In Focus: Reducing childhood malnutrition through partnerships

Our 'In Focus' series sits down with people at the cutting edge of improving nutrition outcomes to understand their perspective, passions and latest projects. Today we talk with Dr Vivian Ibekwe from Hearts for Africa.
Vivian Ibekwe
Tell us a little about yourself 

I am the founder and CEO of Hearts for Africa, a Community Interest Company. My research is based on effectiveness of fermentation on soybean supplements for management of malnutrition. I am passionate about transferring academia into direct benefit to communities. I am trying to do this through enterprises and collaborative engagements with SMEs.


What got you interested in nutrition? 

I grew up with an interest in the human body for which I decided to study nursing to learn more about anatomy and physiology. But those studies made me realize that the human body has the capacity to look after itself through adequate nutrition. 


What do you work on, and how does it relate to public private engagement for nutrition? 

I am dedicated to improving nutrition in women of childbearing age, children and teenagers at periods of increased growth and high nutrients demand. I am keen to implement soy-foods in enriching nutrient-poor meals specially to benefit people in low- and middle-income countries where malnutrition is driven by the lack of nutritious and affordable foods. At Hearts for Africa, we are implementing the “David Neven; development sustainable food value chain model” which has five interconnected pathways: enabling environment, return on assets, salary income, customer benefit and taxes. All the pathways – and the stakeholders within them – work together to reduce poverty and hunger. I have come to realise that collaborative charities, non-governmental and private organisations are more effective at making an impact on nutrition because they are more focused on the need for sustainable solutions “today, not tomorrow”.


What is exciting about your work? 

My work promotes sustainability and wellbeing through plant-based nutrition. Childhood malnutrition is a disaster that is preventable and my work is contributing to the solution by creating local availability and affordability of nutritious foods. It is incredible that fermentation in processing plant protein elevates such protein to more sustainable and health promoting food. Take fermentation’s ability to reduce soybean natural poisonous substances called toxins which if not treated by fermentation prevents nutrients absorption in humans and cause harmful effects in the body.  It is by application of natural fermentation that soy-based foods can be effectively used as complementary foods for young children.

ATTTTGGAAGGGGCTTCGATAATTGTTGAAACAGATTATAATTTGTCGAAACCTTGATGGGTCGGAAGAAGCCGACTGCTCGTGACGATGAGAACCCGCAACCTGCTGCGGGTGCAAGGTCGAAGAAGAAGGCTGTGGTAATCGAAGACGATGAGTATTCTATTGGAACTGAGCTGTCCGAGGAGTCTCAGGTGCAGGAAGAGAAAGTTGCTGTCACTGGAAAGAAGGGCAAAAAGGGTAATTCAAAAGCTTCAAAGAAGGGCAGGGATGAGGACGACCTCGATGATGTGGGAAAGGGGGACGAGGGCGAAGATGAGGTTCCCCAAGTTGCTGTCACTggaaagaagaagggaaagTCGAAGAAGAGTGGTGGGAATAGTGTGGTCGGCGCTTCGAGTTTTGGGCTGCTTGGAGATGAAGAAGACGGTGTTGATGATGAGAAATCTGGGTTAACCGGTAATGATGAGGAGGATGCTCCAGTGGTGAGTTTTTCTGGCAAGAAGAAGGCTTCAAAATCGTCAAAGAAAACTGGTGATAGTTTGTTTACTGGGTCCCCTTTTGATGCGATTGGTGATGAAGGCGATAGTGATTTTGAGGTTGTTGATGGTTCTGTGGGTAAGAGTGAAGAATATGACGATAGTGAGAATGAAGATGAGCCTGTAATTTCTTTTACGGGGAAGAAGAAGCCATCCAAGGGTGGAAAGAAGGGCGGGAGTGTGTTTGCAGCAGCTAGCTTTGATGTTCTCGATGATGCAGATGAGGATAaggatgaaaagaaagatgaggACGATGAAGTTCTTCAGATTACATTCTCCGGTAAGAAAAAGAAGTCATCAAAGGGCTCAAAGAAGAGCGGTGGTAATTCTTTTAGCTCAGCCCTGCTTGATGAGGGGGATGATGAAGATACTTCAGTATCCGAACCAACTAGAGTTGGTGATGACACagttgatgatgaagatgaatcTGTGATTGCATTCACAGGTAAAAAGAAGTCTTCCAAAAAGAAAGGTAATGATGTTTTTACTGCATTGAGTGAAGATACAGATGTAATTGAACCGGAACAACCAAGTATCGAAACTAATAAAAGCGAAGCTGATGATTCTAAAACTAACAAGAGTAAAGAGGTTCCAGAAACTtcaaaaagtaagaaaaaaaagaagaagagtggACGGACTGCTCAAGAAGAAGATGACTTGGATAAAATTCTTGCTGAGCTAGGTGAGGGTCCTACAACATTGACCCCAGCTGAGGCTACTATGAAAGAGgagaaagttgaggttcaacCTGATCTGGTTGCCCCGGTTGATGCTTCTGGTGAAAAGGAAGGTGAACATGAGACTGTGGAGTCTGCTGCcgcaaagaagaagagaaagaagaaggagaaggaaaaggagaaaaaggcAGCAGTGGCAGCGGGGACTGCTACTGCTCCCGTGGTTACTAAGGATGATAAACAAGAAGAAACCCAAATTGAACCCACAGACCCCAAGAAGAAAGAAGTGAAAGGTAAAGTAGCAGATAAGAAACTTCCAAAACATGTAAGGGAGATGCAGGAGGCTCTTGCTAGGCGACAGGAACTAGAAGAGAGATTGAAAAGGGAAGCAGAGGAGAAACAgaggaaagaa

What is challenging about it? 

Logistics, funding and time are constraints in delivering solutions and achieving set goals. You believe that the problems and challenges of malnutrition is so much in the fore and that everyone understands the urgency to tackle it but the reality is, this is not quite the case. The slow response to calls to help leaves you feeling “alone”.

What’s the latest news or a recent success? 

Collaboration with the right organisations and individuals. We are engaging with agronomists, soil scientists and SME farm holders to understand the best agronomic practices. We have concluded one Soybean Management with Appropriate Research and Technology (SMART) soybean varieties trial, which has allowed us to obtain useful information in understanding of the soil and the whole Agri-ecology system in the region. This means that in time the SME farm holders working with us will have access to improved soybean varieties to plant, access to better farming practices and improved livelihoods. Our partners who have provided technical assistance in this work include Soybean Innovation Lab (SIL), Illinois USA and SIL Pan-African Soybean Variety Trial (PAT) program expertise to guide us.